We also had some guests in Hayloft who have stayed with us frequently. They arrived on Tuesday and were well aware the storm was coming but they chose to stay until their planned departure yesterday and actually said that Hayloft was the best place to be. They slept soundly through the storm as the gîte is solid and hides the noise, then stayed warm with the poêle and were able to cook as Hayloft has a gas oven and hob.
Our Hayloft guest was even kind enough to assist with some chain sawing and clearing on the Thursday morning. As a ‘thank you’, and as they have shared this experience with us, we invited them to dinner on Saturday evening as we had to start using some of the food in the freezers that was slowly starting to thaw. David cooked an excellent meal in difficult conditions and it made for a fun and cosy night in the candlelight!
The previous evening, Friday, we had planned (pre-storm) to go out to dinner in Morlaix with our good friends who run the Drennec camp site and who were returning to the UK for the winter on Sunday. As we had all made it, relatively, unscathed through Ciarán we decided to stick with the plan.
It was like walking into a parallel universe as Morlaix appeared to have been totally untouched by the storm! All the power was on, people could get mobile signals on their phones and life was totally normal. The restaurant was busy and we met a number of neighbours from Sizun and Commana who had also decided to eat out as they had no power.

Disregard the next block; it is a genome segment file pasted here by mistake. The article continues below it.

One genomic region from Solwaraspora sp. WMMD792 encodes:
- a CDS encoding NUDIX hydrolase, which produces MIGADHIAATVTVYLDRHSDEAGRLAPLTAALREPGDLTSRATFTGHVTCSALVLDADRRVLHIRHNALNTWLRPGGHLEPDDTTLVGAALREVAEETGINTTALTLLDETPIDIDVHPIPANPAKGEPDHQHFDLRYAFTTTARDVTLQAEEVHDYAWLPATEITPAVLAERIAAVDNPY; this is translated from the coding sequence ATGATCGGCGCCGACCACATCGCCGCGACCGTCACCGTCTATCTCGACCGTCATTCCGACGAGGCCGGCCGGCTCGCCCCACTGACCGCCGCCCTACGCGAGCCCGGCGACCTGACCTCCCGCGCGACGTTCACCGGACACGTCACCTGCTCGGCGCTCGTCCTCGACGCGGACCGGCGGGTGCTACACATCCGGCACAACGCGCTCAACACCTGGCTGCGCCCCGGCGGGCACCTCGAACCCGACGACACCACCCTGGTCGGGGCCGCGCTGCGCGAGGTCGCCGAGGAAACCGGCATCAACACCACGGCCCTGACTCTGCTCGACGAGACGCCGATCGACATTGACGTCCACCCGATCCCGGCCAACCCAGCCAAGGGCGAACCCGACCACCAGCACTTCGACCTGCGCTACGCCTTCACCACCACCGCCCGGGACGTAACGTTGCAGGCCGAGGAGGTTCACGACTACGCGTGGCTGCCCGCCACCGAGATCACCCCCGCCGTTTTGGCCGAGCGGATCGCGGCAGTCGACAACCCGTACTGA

Sizun was reconnected yesterday afternoon so perhaps we will have some power in the next couple of days. A helicopter we believe is being used by ENEDIS (France’s National Grid equivalent) to check power lines, flew low over the house yesterday evening so maybe we’re next in line.
In other news, our pool builder came on Tuesday to build the walls of the pool – out of polystyrene blocks! We did question whether this was the best option owing to the forecast but he was happy. Perhaps less so when he came back on Friday and had to re-do much of the work!!
It does look good, and this photo show the lovely oaks as they were before Ciarán on the boundary.
There is a lot more clearing up to be done, including all the branches that have snapped off the trees but haven’t actually fallen which still represent a risk, but we hope to make good progress in the next few days – it will all be good for the fire over the next few years!